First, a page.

There once was a pot called a pressure cooker which had a propensity of putting more food on the ceiling than on the plates. In our family, when Mom got out her infamous pressure cooker, all the kids headed for their bedrooms. Better to study American History than to pick shrapnel and lima bean bullets from various parts of your body – in case “she blew.”
But pressure cookers are no longer the instruments of mass food distribution they once were. Today’s pressure cookers are safe, reliable, easy-to-use and are becoming – once again – a staple in every kitchen.
Not only are pressure cookers fast – a whole chicken is completely cooked in 15 minutes – but they can deliver tenderness to what would otherwise be tough cuts of meat.
The secret of pressure cookers is just that. Pressure. If you paid attention during chemistry class, you would recall that water reaches higher boiling points when under pressure. Without pressure, the highest temperature boiled water will attain is 212 degrees Fahrenheit. But if you put a liquid under pressure, it can reach upwards of 250 degrees. This means you can cook at higher temperatures, which not only speeds up the process, but also aids in breaking down the connective tissue that can make a cut of meat tough.
Pressure cookers are amazingly versatile. They can braise, boil, poach, stew and steam, and almost any foods can be prepared in these handy instruments. Pressure cookers save time, save money on energy and can save on grocery bills by using less expensive cuts of meat. But of utmost importance – pressure cookers can deliver some great dishes.
Squirrels, for example.
Squirrels are among my favorite wild game meats. They have a delightful flavor, but they can be tough. Any squirrel over two years will challenge a set of loose dentures, that’s for sure. But cook the squirrels under pressure and they are melt-in-your-mouth tender. Here’s how.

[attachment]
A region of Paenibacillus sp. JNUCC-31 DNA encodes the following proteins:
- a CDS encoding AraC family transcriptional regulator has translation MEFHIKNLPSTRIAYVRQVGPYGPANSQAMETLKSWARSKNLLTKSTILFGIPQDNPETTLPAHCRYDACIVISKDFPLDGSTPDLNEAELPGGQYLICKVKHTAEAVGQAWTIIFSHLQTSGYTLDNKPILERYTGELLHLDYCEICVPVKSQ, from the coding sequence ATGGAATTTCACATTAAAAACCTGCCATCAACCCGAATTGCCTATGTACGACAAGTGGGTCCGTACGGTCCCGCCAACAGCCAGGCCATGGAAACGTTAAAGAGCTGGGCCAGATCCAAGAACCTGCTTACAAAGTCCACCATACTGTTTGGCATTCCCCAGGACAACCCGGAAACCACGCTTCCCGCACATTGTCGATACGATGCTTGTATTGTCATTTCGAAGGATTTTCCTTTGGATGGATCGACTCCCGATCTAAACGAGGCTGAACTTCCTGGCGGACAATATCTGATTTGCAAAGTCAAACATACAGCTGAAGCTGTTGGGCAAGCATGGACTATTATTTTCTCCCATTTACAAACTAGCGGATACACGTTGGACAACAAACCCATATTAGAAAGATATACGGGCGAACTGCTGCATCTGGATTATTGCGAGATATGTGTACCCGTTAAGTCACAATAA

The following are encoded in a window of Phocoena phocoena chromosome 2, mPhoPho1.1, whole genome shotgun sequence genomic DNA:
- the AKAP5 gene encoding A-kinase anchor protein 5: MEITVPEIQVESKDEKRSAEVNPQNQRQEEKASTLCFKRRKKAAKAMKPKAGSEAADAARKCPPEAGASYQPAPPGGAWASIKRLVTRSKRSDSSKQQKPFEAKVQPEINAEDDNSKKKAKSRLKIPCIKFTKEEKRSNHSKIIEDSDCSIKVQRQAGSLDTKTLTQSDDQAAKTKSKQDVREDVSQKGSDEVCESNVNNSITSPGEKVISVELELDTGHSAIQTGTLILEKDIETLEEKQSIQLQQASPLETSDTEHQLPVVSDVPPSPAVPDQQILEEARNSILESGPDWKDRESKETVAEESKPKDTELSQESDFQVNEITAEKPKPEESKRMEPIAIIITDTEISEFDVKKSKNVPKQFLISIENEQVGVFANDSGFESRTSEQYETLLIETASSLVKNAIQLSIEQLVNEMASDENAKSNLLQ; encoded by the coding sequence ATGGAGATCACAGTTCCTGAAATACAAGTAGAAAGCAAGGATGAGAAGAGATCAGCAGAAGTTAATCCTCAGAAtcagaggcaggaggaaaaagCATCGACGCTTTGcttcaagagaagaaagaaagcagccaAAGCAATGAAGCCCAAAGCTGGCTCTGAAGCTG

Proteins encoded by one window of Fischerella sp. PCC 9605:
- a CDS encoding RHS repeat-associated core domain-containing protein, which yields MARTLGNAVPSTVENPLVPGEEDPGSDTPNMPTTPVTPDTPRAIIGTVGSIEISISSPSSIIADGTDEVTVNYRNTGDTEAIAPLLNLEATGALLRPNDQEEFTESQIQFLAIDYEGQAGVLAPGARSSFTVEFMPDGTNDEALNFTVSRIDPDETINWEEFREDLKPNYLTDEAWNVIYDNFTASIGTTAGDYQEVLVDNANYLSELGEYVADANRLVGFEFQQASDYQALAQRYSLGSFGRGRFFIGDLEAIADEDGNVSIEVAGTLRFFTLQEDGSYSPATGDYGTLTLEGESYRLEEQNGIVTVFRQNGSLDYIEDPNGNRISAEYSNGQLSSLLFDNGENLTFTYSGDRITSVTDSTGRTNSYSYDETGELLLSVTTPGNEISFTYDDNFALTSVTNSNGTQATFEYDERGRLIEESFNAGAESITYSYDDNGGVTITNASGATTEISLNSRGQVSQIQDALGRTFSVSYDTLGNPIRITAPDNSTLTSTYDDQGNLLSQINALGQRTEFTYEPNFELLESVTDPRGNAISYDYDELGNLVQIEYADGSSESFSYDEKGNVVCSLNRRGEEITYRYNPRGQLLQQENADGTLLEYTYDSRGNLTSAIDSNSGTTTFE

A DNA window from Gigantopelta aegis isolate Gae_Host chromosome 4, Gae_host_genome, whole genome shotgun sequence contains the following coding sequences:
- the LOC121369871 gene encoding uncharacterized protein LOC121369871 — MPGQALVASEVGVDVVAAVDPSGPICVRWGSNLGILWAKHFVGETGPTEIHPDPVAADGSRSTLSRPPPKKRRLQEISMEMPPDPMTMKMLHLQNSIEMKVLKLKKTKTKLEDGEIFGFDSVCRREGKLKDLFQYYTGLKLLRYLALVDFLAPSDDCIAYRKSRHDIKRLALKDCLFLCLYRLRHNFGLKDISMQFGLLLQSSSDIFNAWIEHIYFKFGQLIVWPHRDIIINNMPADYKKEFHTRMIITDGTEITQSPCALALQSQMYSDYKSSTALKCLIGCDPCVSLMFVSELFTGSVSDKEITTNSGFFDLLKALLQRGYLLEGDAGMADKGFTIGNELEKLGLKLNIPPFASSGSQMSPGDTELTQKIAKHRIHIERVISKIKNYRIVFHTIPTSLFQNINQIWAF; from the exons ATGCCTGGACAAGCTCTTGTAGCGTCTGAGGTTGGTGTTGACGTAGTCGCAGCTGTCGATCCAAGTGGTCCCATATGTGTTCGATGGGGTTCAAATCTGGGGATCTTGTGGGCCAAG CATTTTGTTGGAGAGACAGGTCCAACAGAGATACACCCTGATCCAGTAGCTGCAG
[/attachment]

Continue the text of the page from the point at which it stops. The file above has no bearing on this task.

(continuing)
Squirrels Under Pressure
2 squirrels cut into pieces
1 cup water
Salt & pepper
1 cup buttermilk
1 cup House Autry Seasoning for Chicken
3 tablespoons Crisco
First, you have to shoot a squirrel. Make that two. If you’re going to skin and cook one, you might as soon get a couple. If there are leftovers, they won’t go to waste.
Skin the animals and soak overnight in saltwater to remove any blood. Rinse and pat dry when ready to cook. Cut the squirrel into pieces, the front and rear legs. You can toss out the back or cook it and give it to pets if you have any, but there is very little meat on a squirrel’s back.
Salt and pepper the pieces and put in a pressure cooker with 1 cup of water.
Secure the lid and the steam vent on top and turn to medium heat. When the vent begins jiggling, set the timer at 8 minutes. Keep the heat such that the weight is gently rocking.
After 8 minutes turn the heat off and let the pressure cooker cool while still on the stove. Do not remove the vent or open the lid till the cooker has cooled enough to let all the pressure off.
When cool enough to handle, dip the squirrel pieces in an egg and buttermilk wash, roll them in House Autry Seasoning for Chicken and fry in hot Crisco until golden brown. And don’t forget to make a little gravy to go with this simple and delicious recipe.